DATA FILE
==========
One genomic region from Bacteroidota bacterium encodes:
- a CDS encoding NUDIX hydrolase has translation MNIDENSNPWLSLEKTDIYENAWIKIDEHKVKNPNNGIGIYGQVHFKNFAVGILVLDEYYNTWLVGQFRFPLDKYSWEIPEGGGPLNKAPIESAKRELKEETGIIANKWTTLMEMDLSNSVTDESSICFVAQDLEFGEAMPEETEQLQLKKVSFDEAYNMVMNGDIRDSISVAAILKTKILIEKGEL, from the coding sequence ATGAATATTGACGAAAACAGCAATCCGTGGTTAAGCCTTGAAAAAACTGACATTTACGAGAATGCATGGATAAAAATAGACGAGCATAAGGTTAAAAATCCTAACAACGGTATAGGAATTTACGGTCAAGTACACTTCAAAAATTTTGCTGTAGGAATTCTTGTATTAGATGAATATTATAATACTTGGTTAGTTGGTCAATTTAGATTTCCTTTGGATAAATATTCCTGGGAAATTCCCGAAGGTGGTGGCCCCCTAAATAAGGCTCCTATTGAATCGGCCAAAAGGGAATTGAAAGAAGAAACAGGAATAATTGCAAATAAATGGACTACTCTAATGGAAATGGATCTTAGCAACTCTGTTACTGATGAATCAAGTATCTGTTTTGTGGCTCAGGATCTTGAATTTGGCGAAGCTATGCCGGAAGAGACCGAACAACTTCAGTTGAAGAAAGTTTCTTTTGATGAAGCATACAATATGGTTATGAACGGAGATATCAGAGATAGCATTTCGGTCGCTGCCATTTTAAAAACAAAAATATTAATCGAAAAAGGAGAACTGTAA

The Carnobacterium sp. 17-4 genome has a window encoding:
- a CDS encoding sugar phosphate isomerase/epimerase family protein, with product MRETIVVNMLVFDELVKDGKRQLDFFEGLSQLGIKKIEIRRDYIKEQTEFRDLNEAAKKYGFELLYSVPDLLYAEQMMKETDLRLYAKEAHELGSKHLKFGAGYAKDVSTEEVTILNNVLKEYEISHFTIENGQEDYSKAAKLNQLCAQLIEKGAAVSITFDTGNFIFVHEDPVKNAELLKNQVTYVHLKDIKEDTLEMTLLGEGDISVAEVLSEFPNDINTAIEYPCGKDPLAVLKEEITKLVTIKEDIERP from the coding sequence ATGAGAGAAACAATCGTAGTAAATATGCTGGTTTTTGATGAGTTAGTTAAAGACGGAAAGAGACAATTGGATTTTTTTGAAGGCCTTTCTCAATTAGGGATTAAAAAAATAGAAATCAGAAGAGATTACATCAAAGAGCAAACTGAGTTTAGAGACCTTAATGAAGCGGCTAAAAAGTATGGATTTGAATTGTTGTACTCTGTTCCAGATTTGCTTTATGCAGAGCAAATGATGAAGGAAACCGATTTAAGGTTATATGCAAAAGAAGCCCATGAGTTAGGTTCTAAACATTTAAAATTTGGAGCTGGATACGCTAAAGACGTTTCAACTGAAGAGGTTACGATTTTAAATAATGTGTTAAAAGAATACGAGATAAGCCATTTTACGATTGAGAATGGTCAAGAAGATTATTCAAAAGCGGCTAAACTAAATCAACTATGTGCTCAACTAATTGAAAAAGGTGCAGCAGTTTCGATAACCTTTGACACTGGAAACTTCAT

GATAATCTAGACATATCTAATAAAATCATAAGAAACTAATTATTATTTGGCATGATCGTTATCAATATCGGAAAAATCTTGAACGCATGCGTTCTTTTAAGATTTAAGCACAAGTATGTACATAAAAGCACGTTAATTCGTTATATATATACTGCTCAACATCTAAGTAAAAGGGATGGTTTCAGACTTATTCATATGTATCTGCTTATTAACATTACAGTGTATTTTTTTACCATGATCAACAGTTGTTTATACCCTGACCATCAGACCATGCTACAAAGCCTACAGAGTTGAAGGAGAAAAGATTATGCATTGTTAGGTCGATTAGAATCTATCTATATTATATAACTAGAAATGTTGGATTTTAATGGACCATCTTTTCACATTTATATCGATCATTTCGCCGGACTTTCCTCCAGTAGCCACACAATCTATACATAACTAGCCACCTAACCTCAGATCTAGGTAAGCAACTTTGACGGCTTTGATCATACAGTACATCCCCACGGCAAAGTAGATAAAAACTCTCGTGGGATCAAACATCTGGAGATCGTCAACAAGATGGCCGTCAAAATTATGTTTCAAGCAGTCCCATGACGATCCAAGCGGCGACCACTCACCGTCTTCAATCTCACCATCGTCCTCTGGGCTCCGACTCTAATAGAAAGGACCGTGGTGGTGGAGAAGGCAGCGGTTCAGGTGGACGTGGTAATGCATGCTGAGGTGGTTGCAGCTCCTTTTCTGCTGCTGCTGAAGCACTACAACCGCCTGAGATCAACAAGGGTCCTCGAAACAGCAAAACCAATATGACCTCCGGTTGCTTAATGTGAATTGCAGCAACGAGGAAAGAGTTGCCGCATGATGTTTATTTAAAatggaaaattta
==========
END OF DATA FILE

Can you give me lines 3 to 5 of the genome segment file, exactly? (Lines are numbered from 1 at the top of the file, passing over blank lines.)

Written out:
The Carnobacterium sp. 17-4 genome has a window encoding:
- a CDS encoding sugar phosphate isomerase/epimerase family protein, with product MRETIVVNMLVFDELVKDGKRQLDFFEGLSQLGIKKIEIRRDYIKEQTEFRDLNEAAKKYGFELLYSVPDLLYAEQMMKETDLRLYAKEAHELGSKHLKFGAGYAKDVSTEEVTILNNVLKEYEISHFTIENGQEDYSKAAKLNQLCAQLIEKGAAVSITFDTGNFIFVHEDPVKNAELLKNQVTYVHLKDIKEDTLEMTLLGEGDISVAEVLSEFPNDINTAIEYPCGKDPLAVLKEEITKLVTIKEDIERP from the coding sequence ATGAGAGAAACAATCGTAGTAAATATGCTGGTTTTTGATGAGTTAGTTAAAGACGGAAAGAGACAATTGGATTTTTTTGAAGGCCTTTCTCAATTAGGGATTAAAAAAATAGAAATCAGAAGAGATTACATCAAAGAGCAAACTGAGTTTAGAGACCTTAATGAAGCGGCTAAAAAGTATGGATTTGAATTGTTGTACTCTGTTCCAGATTTGCTTTATGCAGAGCAAATGATGAAGGAAACCGATTTAAGGTTATATGCAAAAGAAGCCCATGAGTTAGGTTCTAAACATTTAAAATTTGGAGCTGGATACGCTAAAGACGTTTCAACTGAAGAGGTTACGATTTTAAATAATGTGTTAAAAGAATACGAGATAAGCCATTTTACGATTGAGAATGGTCAAGAAGATTATTCAAAAGCGGCTAAACTAAATCAACTATGTGCTCAACTAATTGAAAAAGGTGCAGCAGTTTCGATAACCTTTGACACTGGAAACTTCAT

GATAATCTAGACATATCTAATAAAATCATAAGAAACTAATTATTATTTGGCATGATCGTTATCAATATCGGAAAAATCTTGAACGCATGCGTTCTTTTAAGATTTAAGCACAAGTATGTACATAAAAGCACGTTAATTCGTTATATATATACTGCTCAACATCTAAGTAAAAGGGATGGTTTCAGACTTATTCATATGTATCTGCTTATTAACATTACAGTGTATTTTTTTACCATGATCAACAGTTGTTTATACCCTGACCATCAGACCATGCTACAAAGCCTACAGAGTTGAAGGAGAAAAGATTATGCATTGTTAGGTCGATTAGAATCTATCTATATTATATAACTAGAAATGTTGGATTTTAATGGACCATCTTTTCACATTTATATCGATCATTTCGCCGGACTTTCCTCCAGTAGCCACACAATCTATACATAACTAGCCACCTAACCTCAGATCTAGGTAAGCAACTTTGACGGCTTTGATCATACAGTACATCCCCACGGCAAAGTAGATAAAAACTCTCGTGGGATCAAACATCTGGAGATCGTCAACAAGATGGCCGTCAAAATTATGTTTCAAGCAGTCCCATGACGATCCAAGCGGCGACCACTCACCGTCTTCAATCTCACCATCGTCCTCTGGGCTCCGACTCTAATAGAAAGGACCGTGGTGGTGGAGAAGGCAGCGGTTCAGGTGGACGTGGTAATGCATGCTGAGGTGGTTGCAGCTCCTTTTCTGCTGCTGCTGAAGCACTACAACCGCCTGAGATCAACAAGGGTCCTCGAAACAGCAAAACCAATATGACCTCCGGTTGCTTAATGTGAATTGCAGCAACGAGGAAAGAGTTGCCGCATGATGTTTATTTAAAatggaaaattta